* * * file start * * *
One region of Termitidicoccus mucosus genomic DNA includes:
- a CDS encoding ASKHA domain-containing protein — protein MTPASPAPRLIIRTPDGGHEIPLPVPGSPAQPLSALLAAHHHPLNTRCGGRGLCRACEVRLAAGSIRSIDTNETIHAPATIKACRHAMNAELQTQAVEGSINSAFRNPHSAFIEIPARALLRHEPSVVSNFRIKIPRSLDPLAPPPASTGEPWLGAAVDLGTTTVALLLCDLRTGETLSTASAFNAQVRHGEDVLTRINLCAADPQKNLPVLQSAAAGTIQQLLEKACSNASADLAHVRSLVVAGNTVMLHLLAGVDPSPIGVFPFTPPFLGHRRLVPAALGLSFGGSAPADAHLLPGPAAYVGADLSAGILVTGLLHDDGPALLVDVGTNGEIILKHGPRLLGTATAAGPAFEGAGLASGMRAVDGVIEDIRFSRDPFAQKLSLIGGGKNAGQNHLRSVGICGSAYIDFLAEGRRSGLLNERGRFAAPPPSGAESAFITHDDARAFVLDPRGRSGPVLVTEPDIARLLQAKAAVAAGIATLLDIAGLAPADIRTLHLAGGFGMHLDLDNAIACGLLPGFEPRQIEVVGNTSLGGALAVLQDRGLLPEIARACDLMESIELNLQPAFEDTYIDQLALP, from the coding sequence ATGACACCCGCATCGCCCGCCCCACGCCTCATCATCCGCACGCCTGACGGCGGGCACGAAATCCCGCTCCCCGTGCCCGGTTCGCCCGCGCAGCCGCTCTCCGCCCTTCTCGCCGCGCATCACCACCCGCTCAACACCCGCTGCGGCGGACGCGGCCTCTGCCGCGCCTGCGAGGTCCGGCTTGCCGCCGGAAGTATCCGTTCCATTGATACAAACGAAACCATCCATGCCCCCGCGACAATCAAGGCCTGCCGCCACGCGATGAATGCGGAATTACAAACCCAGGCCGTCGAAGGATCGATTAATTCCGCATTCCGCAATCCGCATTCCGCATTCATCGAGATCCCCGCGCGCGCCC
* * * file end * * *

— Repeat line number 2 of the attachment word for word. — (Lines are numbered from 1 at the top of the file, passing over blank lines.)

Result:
- a CDS encoding ASKHA domain-containing protein — protein MTPASPAPRLIIRTPDGGHEIPLPVPGSPAQPLSALLAAHHHPLNTRCGGRGLCRACEVRLAAGSIRSIDTNETIHAPATIKACRHAMNAELQTQAVEGSINSAFRNPHSAFIEIPARALLRHEPSVVSNFRIKIPRSLDPLAPPPASTGEPWLGAAVDLGTTTVALLLCDLRTGETLSTASAFNAQVRHGEDVLTRINLCAADPQKNLPVLQSAAAGTIQQLLEKACSNASADLAHVRSLVVAGNTVMLHLLAGVDPSPIGVFPFTPPFLGHRRLVPAALGLSFGGSAPADAHLLPGPAAYVGADLSAGILVTGLLHDDGPALLVDVGTNGEIILKHGPRLLGTATAAGPAFEGAGLASGMRAVDGVIEDIRFSRDPFAQKLSLIGGGKNAGQNHLRSVGICGSAYIDFLAEGRRSGLLNERGRFAAPPPSGAESAFITHDDARAFVLDPRGRSGPVLVTEPDIARLLQAKAAVAAGIATLLDIAGLAPADIRTLHLAGGFGMHLDLDNAIACGLLPGFEPRQIEVVGNTSLGGALAVLQDRGLLPEIARACDLMESIELNLQPAFEDTYIDQLALP, from the coding sequence ATGACACCCGCATCGCCCGCCCCACGCCTCATCATCCGCACGCCTGACGGCGGGCACGAAATCCCGCTCCCCGTGCCCGGTTCGCCCGCGCAGCCGCTCTCCGCCCTTCTCGCCGCGCATCACCACCCGCTCAACACCCGCTGCGGCGGACGCGGCCTCTGCCGCGCCTGCGAGGTCCGGCTTGCCGCCGGAAGTATCCGTTCCATTGATACAAACGAAACCATCCATGCCCCCGCGACAATCAAGGCCTGCCGCCACGCGATGAATGCGGAATTACAAACCCAGGCCGTCGAAGGATCGATTAATTCCGCATTCCGCAATCCGCATTCCGCATTCATCGAGATCCCCGCGCGCGCCC